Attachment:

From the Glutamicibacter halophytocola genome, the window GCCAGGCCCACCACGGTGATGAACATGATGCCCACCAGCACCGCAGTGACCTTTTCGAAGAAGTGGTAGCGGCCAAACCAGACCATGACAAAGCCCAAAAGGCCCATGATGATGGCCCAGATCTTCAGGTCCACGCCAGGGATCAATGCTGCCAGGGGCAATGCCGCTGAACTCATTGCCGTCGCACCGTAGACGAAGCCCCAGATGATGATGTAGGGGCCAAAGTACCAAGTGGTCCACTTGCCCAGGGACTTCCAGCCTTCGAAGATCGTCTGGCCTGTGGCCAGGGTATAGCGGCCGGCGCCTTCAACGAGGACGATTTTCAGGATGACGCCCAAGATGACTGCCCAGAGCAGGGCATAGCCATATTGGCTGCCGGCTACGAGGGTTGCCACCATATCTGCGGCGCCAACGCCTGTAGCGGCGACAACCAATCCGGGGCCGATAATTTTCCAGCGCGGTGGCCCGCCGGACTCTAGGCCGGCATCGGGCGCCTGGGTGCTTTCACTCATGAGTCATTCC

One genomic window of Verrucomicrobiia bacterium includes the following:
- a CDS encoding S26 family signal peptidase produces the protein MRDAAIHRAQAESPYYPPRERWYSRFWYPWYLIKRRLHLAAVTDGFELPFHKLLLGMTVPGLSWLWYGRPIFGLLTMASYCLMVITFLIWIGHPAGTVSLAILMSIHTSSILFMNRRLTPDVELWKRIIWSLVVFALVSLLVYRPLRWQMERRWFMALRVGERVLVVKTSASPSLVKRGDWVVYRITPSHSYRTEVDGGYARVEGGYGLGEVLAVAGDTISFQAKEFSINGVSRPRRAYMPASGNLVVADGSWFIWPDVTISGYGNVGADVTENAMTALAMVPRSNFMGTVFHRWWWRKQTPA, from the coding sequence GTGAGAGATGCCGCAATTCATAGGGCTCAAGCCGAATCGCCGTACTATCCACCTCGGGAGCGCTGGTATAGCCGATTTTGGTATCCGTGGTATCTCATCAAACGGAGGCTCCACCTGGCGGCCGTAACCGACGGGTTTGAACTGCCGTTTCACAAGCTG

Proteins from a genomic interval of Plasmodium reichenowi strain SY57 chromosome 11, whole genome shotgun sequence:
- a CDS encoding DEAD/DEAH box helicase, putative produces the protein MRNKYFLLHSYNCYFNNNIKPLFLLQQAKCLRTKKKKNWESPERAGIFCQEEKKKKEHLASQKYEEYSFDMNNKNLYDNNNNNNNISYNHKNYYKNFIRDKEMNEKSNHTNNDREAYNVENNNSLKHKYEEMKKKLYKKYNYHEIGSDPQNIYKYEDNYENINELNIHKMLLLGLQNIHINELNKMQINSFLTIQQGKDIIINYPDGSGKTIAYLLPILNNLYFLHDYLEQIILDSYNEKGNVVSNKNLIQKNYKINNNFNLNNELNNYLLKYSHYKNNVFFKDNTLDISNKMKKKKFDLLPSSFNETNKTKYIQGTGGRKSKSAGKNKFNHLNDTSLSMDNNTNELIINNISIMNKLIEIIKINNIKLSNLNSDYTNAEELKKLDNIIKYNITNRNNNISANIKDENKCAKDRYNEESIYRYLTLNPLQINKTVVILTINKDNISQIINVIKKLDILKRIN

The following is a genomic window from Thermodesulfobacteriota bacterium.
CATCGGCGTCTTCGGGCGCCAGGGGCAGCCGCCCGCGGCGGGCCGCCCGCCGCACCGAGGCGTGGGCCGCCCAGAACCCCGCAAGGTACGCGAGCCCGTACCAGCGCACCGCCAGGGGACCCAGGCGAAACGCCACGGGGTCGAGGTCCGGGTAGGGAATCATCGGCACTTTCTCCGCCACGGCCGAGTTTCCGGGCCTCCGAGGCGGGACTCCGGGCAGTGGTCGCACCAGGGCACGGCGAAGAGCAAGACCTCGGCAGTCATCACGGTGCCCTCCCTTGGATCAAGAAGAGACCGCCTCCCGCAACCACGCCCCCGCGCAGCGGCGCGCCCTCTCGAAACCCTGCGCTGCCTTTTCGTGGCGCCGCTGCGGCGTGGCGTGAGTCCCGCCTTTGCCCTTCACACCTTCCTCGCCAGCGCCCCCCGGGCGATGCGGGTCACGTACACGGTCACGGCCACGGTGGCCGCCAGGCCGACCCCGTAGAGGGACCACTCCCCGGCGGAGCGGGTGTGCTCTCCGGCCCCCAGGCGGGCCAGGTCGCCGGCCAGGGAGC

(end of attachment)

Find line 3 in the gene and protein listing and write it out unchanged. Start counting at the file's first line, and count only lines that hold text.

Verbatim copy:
- a CDS encoding S26 family signal peptidase produces the protein MRDAAIHRAQAESPYYPPRERWYSRFWYPWYLIKRRLHLAAVTDGFELPFHKLLLGMTVPGLSWLWYGRPIFGLLTMASYCLMVITFLIWIGHPAGTVSLAILMSIHTSSILFMNRRLTPDVELWKRIIWSLVVFALVSLLVYRPLRWQMERRWFMALRVGERVLVVKTSASPSLVKRGDWVVYRITPSHSYRTEVDGGYARVEGGYGLGEVLAVAGDTISFQAKEFSINGVSRPRRAYMPASGNLVVADGSWFIWPDVTISGYGNVGADVTENAMTALAMVPRSNFMGTVFHRWWWRKQTPA, from the coding sequence GTGAGAGATGCCGCAATTCATAGGGCTCAAGCCGAATCGCCGTACTATCCACCTCGGGAGCGCTGGTATAGCCGATTTTGGTATCCGTGGTATCTCATCAAACGGAGGCTCCACCTGGCGGCCGTAACCGACGGGTTTGAACTGCCGTTTCACAAGCTG